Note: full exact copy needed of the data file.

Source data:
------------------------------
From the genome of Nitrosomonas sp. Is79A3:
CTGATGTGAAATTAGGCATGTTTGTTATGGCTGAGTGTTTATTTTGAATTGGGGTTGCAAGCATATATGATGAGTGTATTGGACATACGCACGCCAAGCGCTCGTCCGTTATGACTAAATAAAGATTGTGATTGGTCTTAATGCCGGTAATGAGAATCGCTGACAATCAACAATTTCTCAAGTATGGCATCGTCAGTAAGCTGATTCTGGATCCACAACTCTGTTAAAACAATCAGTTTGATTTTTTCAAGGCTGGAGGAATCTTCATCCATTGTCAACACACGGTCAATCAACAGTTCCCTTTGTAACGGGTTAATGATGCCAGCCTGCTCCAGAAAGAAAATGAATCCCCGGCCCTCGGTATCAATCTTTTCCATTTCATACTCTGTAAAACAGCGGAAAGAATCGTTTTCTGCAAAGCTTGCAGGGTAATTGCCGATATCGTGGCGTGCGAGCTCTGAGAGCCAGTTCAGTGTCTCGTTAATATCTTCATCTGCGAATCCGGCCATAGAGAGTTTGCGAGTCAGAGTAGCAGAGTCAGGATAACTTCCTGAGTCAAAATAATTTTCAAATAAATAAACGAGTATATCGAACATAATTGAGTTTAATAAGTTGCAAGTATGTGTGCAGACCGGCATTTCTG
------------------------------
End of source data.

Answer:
From the genome of Nitrosomonas sp. Is79A3:
CTGATGTGAAATTAGGCATGTTTGTTATGGCTGAGTGTTTATTTTGAATTGGGGTTGCAAGCATATATGATGAGTGTATTGGACATACGCACGCCAAGCGCTCGTCCGTTATGACTAAATAAAGATTGTGATTGGTCTTAATGCCGGTAATGAGAATCGCTGACAATCAACAATTTCTCAAGTATGGCATCGTCAGTAAGCTGATTCTGGATCCACAACTCTGTTAAAACAATCAGTTTGATTTTTTCAAGGCTGGAGGAATCTTCATCCATTGTCAACACACGGTCAATCAACAGTTCCCTTTGTAACGGGTTAATGATGCCAGCCTGCTCCAGAAAGAAAATGAATCCCCGGCCCTCGGTATCAATCTTTTCCATTTCATACTCTGTAAAACAGCGGAAAGAATCGTTTTCTGCAAAGCTTGCAGGGTAATTGCCGATATCGTGGCGTGCGAGCTCTGAGAGCCAGTTCAGTGTCTCGTTAATATCTTCATCTGCGAATCCGGCCATAGAGAGTTTGCGAGTCAGAGTAGCAGAGTCAGGATAACTTCCTGAGTCAAAATAATTTTCAAATAAATAAACGAGTATATCGAACATAATTGAGTTTAATAAGTTGCAAGTATGTGTGCAGACCGGCATTTCTG